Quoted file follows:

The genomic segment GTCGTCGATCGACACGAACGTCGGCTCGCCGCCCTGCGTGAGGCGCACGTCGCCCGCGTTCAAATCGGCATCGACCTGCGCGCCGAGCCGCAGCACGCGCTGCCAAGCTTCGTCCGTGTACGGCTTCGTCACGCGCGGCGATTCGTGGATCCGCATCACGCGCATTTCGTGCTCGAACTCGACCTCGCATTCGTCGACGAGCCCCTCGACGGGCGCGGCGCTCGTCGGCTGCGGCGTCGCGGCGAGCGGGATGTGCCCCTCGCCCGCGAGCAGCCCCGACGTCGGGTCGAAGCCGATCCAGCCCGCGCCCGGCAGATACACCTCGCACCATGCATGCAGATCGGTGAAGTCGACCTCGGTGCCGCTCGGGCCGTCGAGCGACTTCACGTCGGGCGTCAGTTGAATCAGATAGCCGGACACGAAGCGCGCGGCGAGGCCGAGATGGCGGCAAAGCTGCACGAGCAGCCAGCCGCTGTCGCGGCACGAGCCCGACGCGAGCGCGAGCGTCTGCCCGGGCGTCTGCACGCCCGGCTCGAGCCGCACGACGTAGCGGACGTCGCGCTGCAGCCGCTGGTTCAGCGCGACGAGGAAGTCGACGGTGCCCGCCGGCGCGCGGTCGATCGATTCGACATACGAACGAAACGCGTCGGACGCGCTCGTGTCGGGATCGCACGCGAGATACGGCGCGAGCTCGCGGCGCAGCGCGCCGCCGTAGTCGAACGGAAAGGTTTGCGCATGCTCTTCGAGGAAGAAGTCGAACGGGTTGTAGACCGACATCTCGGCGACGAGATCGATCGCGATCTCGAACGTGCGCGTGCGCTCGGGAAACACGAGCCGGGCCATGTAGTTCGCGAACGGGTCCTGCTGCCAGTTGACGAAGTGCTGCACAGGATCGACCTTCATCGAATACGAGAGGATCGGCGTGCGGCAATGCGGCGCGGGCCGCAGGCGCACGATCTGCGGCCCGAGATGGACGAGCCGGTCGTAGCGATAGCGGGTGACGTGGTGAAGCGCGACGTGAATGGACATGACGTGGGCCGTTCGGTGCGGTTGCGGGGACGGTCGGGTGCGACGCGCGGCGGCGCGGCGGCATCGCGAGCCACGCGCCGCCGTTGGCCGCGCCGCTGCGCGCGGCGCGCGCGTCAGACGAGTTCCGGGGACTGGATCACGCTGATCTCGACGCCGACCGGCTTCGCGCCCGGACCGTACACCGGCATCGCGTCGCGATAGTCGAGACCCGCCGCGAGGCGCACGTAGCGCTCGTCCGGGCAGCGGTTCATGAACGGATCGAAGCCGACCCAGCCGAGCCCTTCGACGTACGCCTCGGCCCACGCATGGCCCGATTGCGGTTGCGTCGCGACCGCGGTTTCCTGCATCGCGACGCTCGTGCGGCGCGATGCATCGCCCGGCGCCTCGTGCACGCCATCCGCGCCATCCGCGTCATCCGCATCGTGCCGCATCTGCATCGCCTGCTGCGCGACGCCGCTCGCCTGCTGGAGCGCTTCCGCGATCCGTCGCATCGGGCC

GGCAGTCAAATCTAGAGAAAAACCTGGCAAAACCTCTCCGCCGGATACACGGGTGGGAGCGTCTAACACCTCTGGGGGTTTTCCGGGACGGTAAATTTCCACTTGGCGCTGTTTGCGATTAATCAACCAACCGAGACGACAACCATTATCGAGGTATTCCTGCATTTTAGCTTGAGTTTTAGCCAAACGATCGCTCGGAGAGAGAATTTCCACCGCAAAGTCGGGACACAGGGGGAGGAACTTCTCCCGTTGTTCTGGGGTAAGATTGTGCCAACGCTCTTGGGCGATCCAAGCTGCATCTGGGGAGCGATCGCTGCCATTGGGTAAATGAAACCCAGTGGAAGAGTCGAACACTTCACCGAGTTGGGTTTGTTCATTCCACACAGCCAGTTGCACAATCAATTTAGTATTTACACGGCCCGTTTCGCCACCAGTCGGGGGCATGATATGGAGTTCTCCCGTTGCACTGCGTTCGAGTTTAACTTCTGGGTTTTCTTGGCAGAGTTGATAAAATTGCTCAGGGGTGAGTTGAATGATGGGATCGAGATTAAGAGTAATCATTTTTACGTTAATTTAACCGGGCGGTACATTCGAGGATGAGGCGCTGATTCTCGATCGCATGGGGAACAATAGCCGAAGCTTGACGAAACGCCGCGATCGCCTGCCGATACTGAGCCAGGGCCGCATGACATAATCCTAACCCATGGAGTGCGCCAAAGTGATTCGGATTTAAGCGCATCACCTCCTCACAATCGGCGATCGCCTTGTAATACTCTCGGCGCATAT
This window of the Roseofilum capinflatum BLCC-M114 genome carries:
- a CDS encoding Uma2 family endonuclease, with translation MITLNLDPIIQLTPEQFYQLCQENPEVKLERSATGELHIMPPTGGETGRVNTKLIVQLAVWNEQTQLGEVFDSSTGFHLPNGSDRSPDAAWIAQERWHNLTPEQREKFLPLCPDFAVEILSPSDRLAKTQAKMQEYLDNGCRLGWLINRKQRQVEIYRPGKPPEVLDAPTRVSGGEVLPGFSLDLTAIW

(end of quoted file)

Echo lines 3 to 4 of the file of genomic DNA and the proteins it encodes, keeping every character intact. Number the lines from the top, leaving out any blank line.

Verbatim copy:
This window of the Roseofilum capinflatum BLCC-M114 genome carries:
- a CDS encoding Uma2 family endonuclease, with translation MITLNLDPIIQLTPEQFYQLCQENPEVKLERSATGELHIMPPTGGETGRVNTKLIVQLAVWNEQTQLGEVFDSSTGFHLPNGSDRSPDAAWIAQERWHNLTPEQREKFLPLCPDFAVEILSPSDRLAKTQAKMQEYLDNGCRLGWLINRKQRQVEIYRPGKPPEVLDAPTRVSGGEVLPGFSLDLTAIW